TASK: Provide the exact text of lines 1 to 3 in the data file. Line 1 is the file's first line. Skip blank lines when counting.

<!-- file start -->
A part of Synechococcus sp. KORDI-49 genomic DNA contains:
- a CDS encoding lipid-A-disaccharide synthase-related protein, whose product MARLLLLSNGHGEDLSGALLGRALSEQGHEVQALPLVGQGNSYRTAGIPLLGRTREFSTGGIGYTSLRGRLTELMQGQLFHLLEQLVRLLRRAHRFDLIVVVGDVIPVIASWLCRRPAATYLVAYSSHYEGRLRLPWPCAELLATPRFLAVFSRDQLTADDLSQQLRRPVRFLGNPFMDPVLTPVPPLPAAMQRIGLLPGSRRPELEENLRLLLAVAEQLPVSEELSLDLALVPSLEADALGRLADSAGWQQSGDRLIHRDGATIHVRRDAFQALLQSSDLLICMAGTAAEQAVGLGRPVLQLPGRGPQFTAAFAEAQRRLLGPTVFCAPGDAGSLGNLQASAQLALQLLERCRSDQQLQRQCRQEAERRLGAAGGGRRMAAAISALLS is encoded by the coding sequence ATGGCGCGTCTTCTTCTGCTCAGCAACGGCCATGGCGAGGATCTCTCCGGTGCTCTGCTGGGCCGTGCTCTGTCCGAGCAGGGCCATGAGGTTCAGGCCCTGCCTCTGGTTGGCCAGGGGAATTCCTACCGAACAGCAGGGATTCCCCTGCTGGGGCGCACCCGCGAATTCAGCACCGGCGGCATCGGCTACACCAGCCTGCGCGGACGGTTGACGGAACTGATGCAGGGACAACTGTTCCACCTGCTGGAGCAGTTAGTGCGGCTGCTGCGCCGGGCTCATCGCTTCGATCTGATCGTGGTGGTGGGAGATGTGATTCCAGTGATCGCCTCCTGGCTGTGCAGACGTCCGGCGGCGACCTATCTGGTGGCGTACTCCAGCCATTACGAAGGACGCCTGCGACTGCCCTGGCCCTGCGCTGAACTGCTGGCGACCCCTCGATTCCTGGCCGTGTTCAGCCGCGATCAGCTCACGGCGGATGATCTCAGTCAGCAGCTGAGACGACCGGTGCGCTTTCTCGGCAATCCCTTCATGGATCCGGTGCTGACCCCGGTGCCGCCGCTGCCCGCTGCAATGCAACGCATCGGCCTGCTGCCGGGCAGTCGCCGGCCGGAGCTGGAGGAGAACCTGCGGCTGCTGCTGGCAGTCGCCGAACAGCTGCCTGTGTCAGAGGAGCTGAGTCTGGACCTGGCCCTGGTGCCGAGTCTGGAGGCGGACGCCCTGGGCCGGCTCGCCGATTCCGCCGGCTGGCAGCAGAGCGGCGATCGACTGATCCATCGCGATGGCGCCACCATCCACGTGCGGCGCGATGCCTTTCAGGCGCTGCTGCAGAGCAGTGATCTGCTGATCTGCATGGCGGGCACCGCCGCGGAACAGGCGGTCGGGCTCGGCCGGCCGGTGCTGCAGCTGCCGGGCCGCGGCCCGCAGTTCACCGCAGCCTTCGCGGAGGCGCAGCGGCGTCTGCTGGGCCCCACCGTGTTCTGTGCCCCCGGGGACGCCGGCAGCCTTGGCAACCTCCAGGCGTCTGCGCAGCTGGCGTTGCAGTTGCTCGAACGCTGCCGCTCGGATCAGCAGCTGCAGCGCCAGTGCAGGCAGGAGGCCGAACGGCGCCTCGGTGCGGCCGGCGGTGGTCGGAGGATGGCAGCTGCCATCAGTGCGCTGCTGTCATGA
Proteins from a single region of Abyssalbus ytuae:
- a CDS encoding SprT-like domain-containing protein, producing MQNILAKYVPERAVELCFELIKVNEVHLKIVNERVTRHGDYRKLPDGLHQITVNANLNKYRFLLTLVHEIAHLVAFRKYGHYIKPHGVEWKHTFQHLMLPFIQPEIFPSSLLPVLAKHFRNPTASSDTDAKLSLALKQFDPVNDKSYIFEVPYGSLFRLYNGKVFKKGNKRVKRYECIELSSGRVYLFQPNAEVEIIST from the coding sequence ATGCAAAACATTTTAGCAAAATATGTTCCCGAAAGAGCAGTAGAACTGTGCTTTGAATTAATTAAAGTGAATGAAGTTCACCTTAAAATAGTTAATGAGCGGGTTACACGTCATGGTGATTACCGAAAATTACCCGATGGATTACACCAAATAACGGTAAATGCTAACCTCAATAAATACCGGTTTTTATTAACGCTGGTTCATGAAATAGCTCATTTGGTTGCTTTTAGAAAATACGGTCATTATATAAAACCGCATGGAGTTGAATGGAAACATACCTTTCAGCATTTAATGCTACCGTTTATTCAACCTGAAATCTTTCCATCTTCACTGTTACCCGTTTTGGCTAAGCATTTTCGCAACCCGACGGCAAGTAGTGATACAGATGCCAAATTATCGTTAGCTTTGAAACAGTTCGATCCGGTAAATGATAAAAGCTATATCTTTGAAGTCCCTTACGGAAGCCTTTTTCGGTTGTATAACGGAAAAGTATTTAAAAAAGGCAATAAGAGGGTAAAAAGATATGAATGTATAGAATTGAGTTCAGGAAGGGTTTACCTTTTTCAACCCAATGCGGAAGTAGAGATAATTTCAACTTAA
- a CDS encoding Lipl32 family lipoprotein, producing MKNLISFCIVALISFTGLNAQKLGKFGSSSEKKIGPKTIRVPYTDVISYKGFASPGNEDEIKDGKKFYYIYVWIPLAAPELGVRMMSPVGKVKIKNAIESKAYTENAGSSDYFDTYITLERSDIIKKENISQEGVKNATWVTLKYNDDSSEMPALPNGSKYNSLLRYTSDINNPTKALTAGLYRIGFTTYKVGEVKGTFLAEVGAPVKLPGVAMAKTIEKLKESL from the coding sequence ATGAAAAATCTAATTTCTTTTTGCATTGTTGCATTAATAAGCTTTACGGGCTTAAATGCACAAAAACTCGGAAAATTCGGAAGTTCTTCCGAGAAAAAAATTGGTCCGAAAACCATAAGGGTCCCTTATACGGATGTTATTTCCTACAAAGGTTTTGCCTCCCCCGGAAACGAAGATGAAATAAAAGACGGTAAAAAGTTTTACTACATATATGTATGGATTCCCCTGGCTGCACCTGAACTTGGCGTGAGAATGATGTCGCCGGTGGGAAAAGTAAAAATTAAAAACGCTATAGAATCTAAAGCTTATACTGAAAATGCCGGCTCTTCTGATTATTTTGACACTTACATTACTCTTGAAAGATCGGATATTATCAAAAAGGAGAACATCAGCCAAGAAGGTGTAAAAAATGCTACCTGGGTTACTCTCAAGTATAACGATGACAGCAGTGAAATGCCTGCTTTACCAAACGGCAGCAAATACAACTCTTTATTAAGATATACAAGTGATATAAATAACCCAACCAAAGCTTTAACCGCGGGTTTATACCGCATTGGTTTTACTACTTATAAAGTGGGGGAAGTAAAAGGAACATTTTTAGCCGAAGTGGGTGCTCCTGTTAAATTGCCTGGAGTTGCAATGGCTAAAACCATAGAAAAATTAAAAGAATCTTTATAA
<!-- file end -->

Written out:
A part of Synechococcus sp. KORDI-49 genomic DNA contains:
- a CDS encoding lipid-A-disaccharide synthase-related protein, whose product MARLLLLSNGHGEDLSGALLGRALSEQGHEVQALPLVGQGNSYRTAGIPLLGRTREFSTGGIGYTSLRGRLTELMQGQLFHLLEQLVRLLRRAHRFDLIVVVGDVIPVIASWLCRRPAATYLVAYSSHYEGRLRLPWPCAELLATPRFLAVFSRDQLTADDLSQQLRRPVRFLGNPFMDPVLTPVPPLPAAMQRIGLLPGSRRPELEENLRLLLAVAEQLPVSEELSLDLALVPSLEADALGRLADSAGWQQSGDRLIHRDGATIHVRRDAFQALLQSSDLLICMAGTAAEQAVGLGRPVLQLPGRGPQFTAAFAEAQRRLLGPTVFCAPGDAGSLGNLQASAQLALQLLERCRSDQQLQRQCRQEAERRLGAAGGGRRMAAAISALLS is encoded by the coding sequence ATGGCGCGTCTTCTTCTGCTCAGCAACGGCCATGGCGAGGATCTCTCCGGTGCTCTGCTGGGCCGTGCTCTGTCCGAGCAGGGCCATGAGGTTCAGGCCCTGCCTCTGGTTGGCCAGGGGAATTCCTACCGAACAGCAGGGATTCCCCTGCTGGGGCGCACCCGCGAATTCAGCACCGGCGGCATCGGCTACACCAGCCTGCGCGGACGGTTGACGGAACTGATGCAGGGACAACTGTTCCACCTGCTGGAGCAGTTAGTGCGGCTGCTGCGCCGGGCTCATCGCTTCGATCTGATCGTGGTGGTGGGAGATGTGATTCCAGTGATCGCCTCCTGGCTGTGCAGACGTCCGGCGGCGACCTATCTGGTGGCGTACTCCAGCCATTACGAAGGACGCCTGCGACTGCCCTGGCCCTGCGCTGAACTGCTGGCGACCCCTCGATTCCTGGCCGTGTTCAGCCGCGATCAGCTCACGGCGGATGATCTCAGTCAGCAGCTGAGACGACCGGTGCGCTTTCTCGGCAATCCCTTCATGGATCCGGTGCTGACCCCGGTGCCGCCGCTGCCCGCTGCAATGCAACGCATCGGCCTGCTGCCGGGCAGTCGCCGGCCGGAGCTGGAGGAGAACCTGCGGCTGCTGCTGGCAGTCGCCGAACAGCTGCCTGTGTCAGAGGAGCTGAGTCTGGACCTGGCCCTGGTGCCGAGTCTGGAGGCGGACGCCCTGGGCCGGCTCGCCGATTCCGCCGGCTGGCAGCAGAGCGGCGATCGACTGATCCATCGCGATGGCGCCACCATCCACGTGCGGCGCGATGCCTTTCAGGCGCTGCTGCAGAGCAGTGATCTGCTGATCTGCATGGCGGGCACCGCCGCGGAACAGGCGGTCGGGCTCGGCCGGCCGGTGCTGCAGCTGCCGGGCCGCGGCCCGCAGTTCACCGCAGCCTTCGCGGAGGCGCAGCGGCGTCTGCTGGGCCCCACCGTGTTCTGTGCCCCCGGGGACGCCGGCAGCCTTGGCAACCTCCAGGCGTCTGCGCAGCTGGCGTTGCAGTTGCTCGAACGCTGCCGCTCGGATCAGCAGCTGCAGCGCCAGTGCAGGCAGGAGGCCGAACGGCGCCTCGGTGCGGCCGGCGGTGGTCGGAGGATGGCAGCTGCCATCAGTGCGCTGCTGTCATGA
Proteins from a single region of Abyssalbus ytuae: